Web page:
Sometimes it will not matter what a teacher does. A student may decide that academic learning is less important than drinking. They move through a degree doing as little work as possible hoping they will pass.
These cases exist, but they block a consideration of deeper concerns. The imperative to widen access has meant that other issues, such as the academic expectations of students when they arrive at university, have been underplayed. Arum and Roksa argue that the focus on access rather than expectations results in students drifting through university without a sense of why they are on the campus.
Occasionally, I see this problem. At Murdoch University in Western Australia, a student asked whether she should complete a degree in cultural studies or move to a career in real estate. At the University of Brighton, a young man asked if he should finish his degree in media or move to plumbing. I would understand if a student was enrolled in engineering and considering a change to mathematics, or enrolled in history and questioning whether English was of greater interest. But the gap illustrated between the degree chosen and the career aspiration suggests a lack of advice before applying to a university. Access is not the only blockage to learning. Expectations of higher education pose more complex challenges.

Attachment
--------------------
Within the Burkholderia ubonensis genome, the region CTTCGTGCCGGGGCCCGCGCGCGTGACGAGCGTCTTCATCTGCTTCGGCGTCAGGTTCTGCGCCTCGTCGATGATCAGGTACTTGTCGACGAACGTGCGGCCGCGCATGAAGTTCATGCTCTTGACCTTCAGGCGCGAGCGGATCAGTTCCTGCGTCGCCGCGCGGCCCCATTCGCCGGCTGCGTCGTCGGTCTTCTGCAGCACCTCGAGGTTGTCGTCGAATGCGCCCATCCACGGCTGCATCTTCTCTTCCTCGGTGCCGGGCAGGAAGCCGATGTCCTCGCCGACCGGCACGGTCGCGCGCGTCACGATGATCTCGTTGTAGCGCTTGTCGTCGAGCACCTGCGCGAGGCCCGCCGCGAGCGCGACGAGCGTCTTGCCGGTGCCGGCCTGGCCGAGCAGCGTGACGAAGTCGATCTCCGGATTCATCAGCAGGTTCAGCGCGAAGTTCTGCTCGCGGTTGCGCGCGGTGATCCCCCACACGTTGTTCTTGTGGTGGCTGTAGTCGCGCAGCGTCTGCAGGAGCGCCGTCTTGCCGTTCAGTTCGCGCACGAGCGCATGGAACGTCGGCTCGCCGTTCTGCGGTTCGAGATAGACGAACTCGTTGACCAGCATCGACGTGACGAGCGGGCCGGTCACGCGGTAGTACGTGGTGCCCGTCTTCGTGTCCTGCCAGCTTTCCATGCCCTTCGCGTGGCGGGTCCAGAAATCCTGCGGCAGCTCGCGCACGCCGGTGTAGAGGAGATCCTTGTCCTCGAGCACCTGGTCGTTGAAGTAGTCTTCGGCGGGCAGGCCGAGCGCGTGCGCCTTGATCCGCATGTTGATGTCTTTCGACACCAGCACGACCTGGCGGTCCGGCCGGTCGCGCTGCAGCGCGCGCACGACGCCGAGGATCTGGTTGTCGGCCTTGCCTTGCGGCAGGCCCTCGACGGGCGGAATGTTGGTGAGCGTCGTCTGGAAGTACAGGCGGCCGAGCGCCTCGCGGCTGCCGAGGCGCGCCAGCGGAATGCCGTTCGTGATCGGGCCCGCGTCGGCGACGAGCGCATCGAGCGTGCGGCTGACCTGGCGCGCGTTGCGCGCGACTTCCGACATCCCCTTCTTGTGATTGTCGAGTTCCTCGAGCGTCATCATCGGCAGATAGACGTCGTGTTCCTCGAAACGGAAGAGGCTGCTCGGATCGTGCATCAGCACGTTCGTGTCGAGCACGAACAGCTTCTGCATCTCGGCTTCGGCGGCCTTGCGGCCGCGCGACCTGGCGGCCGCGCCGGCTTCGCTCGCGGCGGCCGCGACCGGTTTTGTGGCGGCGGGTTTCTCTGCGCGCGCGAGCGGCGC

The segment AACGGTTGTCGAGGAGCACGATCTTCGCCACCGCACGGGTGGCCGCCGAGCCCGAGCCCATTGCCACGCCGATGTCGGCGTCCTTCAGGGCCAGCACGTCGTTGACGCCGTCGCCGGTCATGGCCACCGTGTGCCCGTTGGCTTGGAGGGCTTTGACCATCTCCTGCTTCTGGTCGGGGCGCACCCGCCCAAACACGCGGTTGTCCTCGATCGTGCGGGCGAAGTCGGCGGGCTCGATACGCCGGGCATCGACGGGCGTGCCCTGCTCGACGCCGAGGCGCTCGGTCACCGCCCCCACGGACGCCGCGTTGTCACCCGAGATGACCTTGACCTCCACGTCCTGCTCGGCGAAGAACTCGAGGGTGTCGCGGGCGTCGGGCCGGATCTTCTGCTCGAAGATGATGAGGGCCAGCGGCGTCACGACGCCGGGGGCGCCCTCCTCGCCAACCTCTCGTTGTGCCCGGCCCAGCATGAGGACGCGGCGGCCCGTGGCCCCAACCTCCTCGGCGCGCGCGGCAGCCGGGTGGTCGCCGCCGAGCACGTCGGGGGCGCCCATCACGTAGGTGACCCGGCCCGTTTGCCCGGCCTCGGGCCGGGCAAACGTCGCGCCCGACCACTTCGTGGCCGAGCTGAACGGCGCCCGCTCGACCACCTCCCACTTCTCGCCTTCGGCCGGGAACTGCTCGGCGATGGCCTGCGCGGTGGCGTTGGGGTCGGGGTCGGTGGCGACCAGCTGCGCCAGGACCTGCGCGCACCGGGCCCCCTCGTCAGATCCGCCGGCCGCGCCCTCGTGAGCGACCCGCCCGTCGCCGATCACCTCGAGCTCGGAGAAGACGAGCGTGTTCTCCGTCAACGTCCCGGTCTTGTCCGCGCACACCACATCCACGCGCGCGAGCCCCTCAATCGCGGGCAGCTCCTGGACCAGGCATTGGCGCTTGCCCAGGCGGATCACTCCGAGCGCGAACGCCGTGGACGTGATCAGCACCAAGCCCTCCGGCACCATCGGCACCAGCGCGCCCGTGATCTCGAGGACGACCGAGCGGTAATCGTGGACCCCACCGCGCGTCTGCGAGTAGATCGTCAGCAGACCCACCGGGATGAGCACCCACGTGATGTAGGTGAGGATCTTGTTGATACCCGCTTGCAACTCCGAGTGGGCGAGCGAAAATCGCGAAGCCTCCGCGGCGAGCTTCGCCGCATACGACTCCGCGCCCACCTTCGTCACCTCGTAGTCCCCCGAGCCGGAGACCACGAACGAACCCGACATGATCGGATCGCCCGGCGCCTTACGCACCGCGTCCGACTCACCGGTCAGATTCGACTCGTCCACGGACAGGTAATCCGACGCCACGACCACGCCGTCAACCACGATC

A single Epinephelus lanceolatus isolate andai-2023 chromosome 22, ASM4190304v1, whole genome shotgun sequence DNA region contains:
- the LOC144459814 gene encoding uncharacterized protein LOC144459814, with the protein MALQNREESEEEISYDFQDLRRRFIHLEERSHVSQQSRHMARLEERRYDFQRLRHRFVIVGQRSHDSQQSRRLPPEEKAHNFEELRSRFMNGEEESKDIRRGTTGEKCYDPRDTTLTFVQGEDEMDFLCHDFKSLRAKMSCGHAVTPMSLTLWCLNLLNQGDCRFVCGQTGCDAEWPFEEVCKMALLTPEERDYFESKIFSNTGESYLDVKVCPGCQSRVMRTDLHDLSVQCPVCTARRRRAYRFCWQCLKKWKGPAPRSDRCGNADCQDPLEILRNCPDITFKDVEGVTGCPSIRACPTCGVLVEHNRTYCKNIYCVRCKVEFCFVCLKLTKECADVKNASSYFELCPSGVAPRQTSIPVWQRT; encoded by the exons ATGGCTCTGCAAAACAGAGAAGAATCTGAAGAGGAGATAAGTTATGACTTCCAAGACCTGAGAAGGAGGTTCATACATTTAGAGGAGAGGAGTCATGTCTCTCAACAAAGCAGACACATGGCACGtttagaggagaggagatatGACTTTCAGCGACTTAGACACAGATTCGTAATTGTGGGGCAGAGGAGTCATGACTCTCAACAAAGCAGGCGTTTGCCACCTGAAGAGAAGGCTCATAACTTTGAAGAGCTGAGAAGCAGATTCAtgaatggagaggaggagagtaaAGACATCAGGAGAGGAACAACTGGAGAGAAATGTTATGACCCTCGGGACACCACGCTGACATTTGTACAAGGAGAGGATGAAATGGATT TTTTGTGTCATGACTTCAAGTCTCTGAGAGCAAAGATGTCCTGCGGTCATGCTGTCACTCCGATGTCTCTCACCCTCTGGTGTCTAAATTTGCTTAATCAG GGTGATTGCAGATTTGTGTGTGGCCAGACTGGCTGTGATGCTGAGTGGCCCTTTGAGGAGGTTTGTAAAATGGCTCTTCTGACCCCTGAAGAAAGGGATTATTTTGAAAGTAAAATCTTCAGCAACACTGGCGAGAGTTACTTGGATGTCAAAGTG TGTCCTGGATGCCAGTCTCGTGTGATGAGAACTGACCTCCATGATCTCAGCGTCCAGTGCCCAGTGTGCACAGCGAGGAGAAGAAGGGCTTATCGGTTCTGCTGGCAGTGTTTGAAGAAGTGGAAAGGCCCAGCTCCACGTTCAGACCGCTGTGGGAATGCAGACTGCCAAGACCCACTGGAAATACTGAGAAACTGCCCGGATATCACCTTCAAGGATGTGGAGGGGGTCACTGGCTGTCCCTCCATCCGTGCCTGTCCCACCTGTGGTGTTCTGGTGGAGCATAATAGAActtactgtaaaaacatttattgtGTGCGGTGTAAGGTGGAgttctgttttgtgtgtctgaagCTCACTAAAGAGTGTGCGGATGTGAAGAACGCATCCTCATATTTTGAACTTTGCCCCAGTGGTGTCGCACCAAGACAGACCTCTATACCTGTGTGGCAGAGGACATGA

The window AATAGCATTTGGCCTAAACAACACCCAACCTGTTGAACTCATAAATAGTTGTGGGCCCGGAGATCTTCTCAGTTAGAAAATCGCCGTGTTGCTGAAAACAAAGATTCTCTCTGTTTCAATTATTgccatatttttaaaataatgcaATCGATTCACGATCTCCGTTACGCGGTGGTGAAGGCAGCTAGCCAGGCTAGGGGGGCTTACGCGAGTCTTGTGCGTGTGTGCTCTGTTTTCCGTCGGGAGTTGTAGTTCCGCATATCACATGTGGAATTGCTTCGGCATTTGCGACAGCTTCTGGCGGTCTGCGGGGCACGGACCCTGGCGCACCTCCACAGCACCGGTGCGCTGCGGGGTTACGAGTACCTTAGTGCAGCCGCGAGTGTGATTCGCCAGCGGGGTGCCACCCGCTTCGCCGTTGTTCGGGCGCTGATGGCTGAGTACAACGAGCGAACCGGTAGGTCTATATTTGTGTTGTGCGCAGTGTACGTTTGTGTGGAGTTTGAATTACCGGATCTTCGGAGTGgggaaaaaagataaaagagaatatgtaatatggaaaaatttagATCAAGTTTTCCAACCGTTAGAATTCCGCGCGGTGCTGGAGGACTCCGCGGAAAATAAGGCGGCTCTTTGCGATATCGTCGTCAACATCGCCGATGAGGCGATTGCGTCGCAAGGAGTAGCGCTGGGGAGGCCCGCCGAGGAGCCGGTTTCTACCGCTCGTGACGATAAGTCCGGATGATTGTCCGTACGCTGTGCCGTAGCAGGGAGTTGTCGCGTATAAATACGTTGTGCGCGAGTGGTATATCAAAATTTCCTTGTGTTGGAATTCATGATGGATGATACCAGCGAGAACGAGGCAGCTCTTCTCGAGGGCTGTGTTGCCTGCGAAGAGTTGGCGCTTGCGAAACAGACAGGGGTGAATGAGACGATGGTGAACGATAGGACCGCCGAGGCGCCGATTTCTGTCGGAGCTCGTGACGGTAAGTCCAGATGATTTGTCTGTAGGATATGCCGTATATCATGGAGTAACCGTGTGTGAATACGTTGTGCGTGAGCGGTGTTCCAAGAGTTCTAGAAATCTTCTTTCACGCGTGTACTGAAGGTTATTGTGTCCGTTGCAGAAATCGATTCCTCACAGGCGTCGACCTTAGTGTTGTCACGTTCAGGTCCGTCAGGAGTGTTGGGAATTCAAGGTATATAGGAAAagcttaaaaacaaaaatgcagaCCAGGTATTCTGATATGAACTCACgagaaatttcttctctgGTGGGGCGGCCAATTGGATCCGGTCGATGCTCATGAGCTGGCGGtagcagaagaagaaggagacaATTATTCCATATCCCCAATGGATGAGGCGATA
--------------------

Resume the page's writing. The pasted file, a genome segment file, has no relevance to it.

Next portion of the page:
Arum and Roksa pose a key question and then answer it: “How much are students actually learning in contemporary higher education? The answer for many undergraduates, we have concluded, is not much.” But instead of blaming students, their research explores the scholarly expectations of academics. They found that 50 per cent of students in their sample had not enrolled in a single course that required more than 20 pages of writing in a semester and 40 pages of reading per week.
It is easy to blame students for a lack of reading and writing, but was reading and writing required in the first place? If students are not asked to read widely and write expansively then how is improvement to be initiated? Arum and Roksa offer a clear maxim: “When faculty have high expectations, students learn more.”
The issue is how academics understand and activate these expectations. Four strategies align an individual staff member’s teaching with international standards, while ensuring a student’s intellectual development through a degree.
First, academic professional development is necessary, with concrete targets and strategies. Unfortunately, since the bureaucratisation of staff development reviews, it has become either a tick-the-box exercise or grounds for disciplinary procedures. Teachers operate at their best when they remain learners. By continuing formal education throughout their working lives, teachers understand the experience of being a student.
Second, working abroad is important. When moving outside a home country and intellectual comfort zone, academics are confronted by the limitations of their own knowledge, background and expertise. Challenging old approaches in new nations is productive and forces scholars to stretch and improve.